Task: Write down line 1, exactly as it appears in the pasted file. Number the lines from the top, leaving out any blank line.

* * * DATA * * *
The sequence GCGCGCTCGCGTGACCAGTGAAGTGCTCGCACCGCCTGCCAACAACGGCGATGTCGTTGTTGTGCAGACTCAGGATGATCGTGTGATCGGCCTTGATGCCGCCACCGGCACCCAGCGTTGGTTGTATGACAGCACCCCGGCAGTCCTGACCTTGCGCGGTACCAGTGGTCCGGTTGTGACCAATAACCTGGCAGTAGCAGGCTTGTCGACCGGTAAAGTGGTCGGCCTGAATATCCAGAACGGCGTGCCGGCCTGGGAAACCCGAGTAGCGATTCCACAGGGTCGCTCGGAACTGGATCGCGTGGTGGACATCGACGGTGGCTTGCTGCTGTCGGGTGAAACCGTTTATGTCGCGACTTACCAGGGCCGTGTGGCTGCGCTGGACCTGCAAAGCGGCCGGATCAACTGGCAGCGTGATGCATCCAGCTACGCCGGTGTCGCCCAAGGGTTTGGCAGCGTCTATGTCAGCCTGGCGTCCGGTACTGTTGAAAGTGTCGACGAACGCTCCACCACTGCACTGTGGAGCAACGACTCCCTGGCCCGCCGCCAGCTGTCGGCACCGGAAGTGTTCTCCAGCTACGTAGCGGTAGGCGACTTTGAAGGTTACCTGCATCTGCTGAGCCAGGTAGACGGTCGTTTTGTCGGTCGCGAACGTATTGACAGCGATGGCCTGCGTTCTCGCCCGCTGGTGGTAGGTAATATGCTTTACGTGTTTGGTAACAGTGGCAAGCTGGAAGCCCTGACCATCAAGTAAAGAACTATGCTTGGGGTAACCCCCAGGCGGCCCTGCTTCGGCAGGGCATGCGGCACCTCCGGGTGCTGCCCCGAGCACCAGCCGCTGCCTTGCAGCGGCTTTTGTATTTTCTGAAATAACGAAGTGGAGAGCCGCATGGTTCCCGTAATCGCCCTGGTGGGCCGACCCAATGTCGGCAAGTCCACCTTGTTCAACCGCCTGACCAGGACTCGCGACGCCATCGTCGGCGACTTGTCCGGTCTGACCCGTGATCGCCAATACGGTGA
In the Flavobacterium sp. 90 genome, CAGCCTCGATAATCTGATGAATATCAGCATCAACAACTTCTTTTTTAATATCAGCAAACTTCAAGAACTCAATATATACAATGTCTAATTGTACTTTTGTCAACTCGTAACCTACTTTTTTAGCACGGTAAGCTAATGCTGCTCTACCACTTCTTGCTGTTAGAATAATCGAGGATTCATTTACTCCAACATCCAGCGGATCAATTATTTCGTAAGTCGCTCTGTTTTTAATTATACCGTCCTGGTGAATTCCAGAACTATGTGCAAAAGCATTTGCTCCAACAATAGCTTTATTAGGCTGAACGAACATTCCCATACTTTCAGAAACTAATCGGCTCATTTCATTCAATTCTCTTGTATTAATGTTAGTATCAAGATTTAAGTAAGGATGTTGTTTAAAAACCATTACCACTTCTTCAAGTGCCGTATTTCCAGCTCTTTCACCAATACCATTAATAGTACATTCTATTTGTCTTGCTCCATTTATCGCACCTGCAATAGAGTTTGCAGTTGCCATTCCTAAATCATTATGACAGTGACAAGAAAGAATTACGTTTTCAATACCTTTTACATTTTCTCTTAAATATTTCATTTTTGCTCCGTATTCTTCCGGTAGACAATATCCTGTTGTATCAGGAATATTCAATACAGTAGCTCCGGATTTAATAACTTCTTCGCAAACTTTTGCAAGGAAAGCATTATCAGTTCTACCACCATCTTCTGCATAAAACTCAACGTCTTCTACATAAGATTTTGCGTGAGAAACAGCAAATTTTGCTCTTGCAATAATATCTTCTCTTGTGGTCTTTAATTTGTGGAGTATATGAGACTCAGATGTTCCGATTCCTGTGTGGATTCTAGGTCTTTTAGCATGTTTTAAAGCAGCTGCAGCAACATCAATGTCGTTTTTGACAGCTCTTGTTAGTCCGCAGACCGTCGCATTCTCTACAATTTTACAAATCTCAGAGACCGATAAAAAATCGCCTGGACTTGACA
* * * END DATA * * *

The sequence GCGCGCTCGCGTGACCAGTGAAGTGCTCGCACCGCCTGCCAACAACGGCGATGTCGTTGTTGTGCAGACTCAGGATGATCGTGTGATCGGCCTTGATGCCGCCACCGGCACCCAGCGTTGGTTGTATGACAGCACCCCGGCAGTCCTGACCTTGCGCGGTACCAGTGGTCCGGTTGTGACCAATAACCTGGCAGTAGCAGGCTTGTCGACCGGTAAAGTGGTCGGCCTGAATATCCAGAACGGCGTGCCGGCCTGGGAAACCCGAGTAGCGATTCCACAGGGTCGCTCGGAACTGGATCGCGTGGTGGACATCGACGGTGGCTTGCTGCTGTCGGGTGAAACCGTTTATGTCGCGACTTACCAGGGCCGTGTGGCTGCGCTGGACCTGCAAAGCGGCCGGATCAACTGGCAGCGTGATGCATCCAGCTACGCCGGTGTCGCCCAAGGGTTTGGCAGCGTCTATGTCAGCCTGGCGTCCGGTACTGTTGAAAGTGTCGACGAACGCTCCACCACTGCACTGTGGAGCAACGACTCCCTGGCCCGCCGCCAGCTGTCGGCACCGGAAGTGTTCTCCAGCTACGTAGCGGTAGGCGACTTTGAAGGTTACCTGCATCTGCTGAGCCAGGTAGACGGTCGTTTTGTCGGTCGCGAACGTATTGACAGCGATGGCCTGCGTTCTCGCCCGCTGGTGGTAGGTAATATGCTTTACGTGTTTGGTAACAGTGGCAAGCTGGAAGCCCTGACCATCAAGTAAAGAACTATGCTTGGGGTAACCCCCAGGCGGCCCTGCTTCGGCAGGGCATGCGGCACCTCCGGGTGCTGCCCCGAGCACCAGCCGCTGCCTTGCAGCGGCTTTTGTATTTTCTGAAATAACGAAGTGGAGAGCCGCATGGTTCCCGTAATCGCCCTGGTGGGCCGACCCAATGTCGGCAAGTCCACCTTGTTCAACCGCCTGACCAGGACTCGCGACGCCATCGTCGGCGACTTGTCCGGTCTGACCCGTGATCGCCAATACGGTGA